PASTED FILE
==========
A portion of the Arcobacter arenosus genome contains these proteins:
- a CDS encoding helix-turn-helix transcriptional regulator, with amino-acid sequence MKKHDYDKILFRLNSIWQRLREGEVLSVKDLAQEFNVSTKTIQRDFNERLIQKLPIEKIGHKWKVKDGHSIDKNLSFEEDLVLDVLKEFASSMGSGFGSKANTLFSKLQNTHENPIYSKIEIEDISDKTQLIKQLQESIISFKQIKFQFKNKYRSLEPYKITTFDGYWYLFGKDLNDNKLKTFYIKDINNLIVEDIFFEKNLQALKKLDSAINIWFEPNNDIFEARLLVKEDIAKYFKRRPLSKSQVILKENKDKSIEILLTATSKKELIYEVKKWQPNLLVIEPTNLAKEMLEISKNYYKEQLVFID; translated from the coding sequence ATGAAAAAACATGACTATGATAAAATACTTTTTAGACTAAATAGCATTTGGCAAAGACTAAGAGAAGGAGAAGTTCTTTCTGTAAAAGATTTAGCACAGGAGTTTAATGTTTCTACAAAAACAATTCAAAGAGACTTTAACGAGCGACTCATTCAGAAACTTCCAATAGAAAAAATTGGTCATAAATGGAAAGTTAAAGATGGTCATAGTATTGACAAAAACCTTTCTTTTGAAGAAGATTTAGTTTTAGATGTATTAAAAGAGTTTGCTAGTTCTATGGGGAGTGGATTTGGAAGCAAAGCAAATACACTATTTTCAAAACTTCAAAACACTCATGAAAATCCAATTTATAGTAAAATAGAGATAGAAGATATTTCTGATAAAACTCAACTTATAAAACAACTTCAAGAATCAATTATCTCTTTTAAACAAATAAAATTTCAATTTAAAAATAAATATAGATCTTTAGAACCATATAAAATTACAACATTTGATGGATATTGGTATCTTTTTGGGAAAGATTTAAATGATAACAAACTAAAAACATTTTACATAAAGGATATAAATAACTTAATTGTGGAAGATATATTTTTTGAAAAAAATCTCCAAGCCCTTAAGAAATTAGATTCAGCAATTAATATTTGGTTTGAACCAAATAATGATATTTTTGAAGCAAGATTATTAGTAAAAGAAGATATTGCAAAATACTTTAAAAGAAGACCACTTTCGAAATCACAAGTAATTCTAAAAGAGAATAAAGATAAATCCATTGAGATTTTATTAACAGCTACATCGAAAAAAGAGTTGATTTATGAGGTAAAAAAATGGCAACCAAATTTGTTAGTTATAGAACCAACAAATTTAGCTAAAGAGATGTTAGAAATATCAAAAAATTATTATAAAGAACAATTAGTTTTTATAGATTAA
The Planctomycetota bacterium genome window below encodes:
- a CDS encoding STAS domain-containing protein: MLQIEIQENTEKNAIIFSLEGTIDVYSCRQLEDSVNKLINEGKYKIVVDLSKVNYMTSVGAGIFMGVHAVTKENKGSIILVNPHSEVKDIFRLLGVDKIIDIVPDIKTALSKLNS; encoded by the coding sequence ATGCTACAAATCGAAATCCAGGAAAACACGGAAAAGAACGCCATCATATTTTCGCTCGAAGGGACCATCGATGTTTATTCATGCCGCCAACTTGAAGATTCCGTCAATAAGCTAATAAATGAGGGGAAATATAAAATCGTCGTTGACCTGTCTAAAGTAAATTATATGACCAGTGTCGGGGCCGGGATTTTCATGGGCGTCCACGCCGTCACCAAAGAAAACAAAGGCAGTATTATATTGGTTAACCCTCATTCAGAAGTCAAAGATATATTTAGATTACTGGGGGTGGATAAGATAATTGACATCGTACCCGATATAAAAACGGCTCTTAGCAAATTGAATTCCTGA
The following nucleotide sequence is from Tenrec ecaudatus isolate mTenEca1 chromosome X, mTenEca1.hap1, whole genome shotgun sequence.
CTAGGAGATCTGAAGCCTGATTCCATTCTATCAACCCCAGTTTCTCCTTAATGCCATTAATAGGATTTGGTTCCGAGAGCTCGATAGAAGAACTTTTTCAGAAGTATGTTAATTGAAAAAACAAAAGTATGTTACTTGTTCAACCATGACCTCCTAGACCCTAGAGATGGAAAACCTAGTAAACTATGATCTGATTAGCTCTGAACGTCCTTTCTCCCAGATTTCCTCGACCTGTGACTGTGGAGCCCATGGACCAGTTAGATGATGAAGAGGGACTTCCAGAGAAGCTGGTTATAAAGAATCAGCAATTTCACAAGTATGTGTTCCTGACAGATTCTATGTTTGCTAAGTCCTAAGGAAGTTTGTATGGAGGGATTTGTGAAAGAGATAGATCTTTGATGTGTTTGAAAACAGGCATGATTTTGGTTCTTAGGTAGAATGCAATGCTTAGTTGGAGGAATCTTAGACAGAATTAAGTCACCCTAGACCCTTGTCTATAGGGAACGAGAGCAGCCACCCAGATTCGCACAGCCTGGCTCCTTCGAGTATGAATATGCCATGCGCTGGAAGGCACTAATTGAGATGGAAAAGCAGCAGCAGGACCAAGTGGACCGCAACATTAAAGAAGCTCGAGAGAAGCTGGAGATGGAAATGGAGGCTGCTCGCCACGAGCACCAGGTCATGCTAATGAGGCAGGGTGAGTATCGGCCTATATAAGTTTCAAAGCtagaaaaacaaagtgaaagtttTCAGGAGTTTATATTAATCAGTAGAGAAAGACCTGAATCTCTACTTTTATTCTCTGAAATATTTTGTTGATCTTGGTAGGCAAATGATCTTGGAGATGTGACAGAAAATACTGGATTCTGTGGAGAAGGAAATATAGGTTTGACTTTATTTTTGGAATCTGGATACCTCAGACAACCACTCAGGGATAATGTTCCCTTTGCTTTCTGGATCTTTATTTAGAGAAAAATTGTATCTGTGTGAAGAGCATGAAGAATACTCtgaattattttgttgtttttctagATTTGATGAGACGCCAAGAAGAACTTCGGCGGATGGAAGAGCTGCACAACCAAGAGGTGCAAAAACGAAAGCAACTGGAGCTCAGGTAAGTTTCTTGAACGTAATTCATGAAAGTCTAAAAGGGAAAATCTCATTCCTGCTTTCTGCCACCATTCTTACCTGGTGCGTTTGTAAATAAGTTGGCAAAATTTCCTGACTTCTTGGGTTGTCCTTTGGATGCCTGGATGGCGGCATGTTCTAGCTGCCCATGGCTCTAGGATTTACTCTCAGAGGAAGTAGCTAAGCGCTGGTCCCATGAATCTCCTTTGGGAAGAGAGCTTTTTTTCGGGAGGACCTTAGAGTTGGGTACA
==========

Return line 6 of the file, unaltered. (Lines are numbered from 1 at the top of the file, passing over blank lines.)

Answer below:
CTAGGAGATCTGAAGCCTGATTCCATTCTATCAACCCCAGTTTCTCCTTAATGCCATTAATAGGATTTGGTTCCGAGAGCTCGATAGAAGAACTTTTTCAGAAGTATGTTAATTGAAAAAACAAAAGTATGTTACTTGTTCAACCATGACCTCCTAGACCCTAGAGATGGAAAACCTAGTAAACTATGATCTGATTAGCTCTGAACGTCCTTTCTCCCAGATTTCCTCGACCTGTGACTGTGGAGCCCATGGACCAGTTAGATGATGAAGAGGGACTTCCAGAGAAGCTGGTTATAAAGAATCAGCAATTTCACAAGTATGTGTTCCTGACAGATTCTATGTTTGCTAAGTCCTAAGGAAGTTTGTATGGAGGGATTTGTGAAAGAGATAGATCTTTGATGTGTTTGAAAACAGGCATGATTTTGGTTCTTAGGTAGAATGCAATGCTTAGTTGGAGGAATCTTAGACAGAATTAAGTCACCCTAGACCCTTGTCTATAGGGAACGAGAGCAGCCACCCAGATTCGCACAGCCTGGCTCCTTCGAGTATGAATATGCCATGCGCTGGAAGGCACTAATTGAGATGGAAAAGCAGCAGCAGGACCAAGTGGACCGCAACATTAAAGAAGCTCGAGAGAAGCTGGAGATGGAAATGGAGGCTGCTCGCCACGAGCACCAGGTCATGCTAATGAGGCAGGGTGAGTATCGGCCTATATAAGTTTCAAAGCtagaaaaacaaagtgaaagtttTCAGGAGTTTATATTAATCAGTAGAGAAAGACCTGAATCTCTACTTTTATTCTCTGAAATATTTTGTTGATCTTGGTAGGCAAATGATCTTGGAGATGTGACAGAAAATACTGGATTCTGTGGAGAAGGAAATATAGGTTTGACTTTATTTTTGGAATCTGGATACCTCAGACAACCACTCAGGGATAATGTTCCCTTTGCTTTCTGGATCTTTATTTAGAGAAAAATTGTATCTGTGTGAAGAGCATGAAGAATACTCtgaattattttgttgtttttctagATTTGATGAGACGCCAAGAAGAACTTCGGCGGATGGAAGAGCTGCACAACCAAGAGGTGCAAAAACGAAAGCAACTGGAGCTCAGGTAAGTTTCTTGAACGTAATTCATGAAAGTCTAAAAGGGAAAATCTCATTCCTGCTTTCTGCCACCATTCTTACCTGGTGCGTTTGTAAATAAGTTGGCAAAATTTCCTGACTTCTTGGGTTGTCCTTTGGATGCCTGGATGGCGGCATGTTCTAGCTGCCCATGGCTCTAGGATTTACTCTCAGAGGAAGTAGCTAAGCGCTGGTCCCATGAATCTCCTTTGGGAAGAGAGCTTTTTTTCGGGAGGACCTTAGAGTTGGGTACA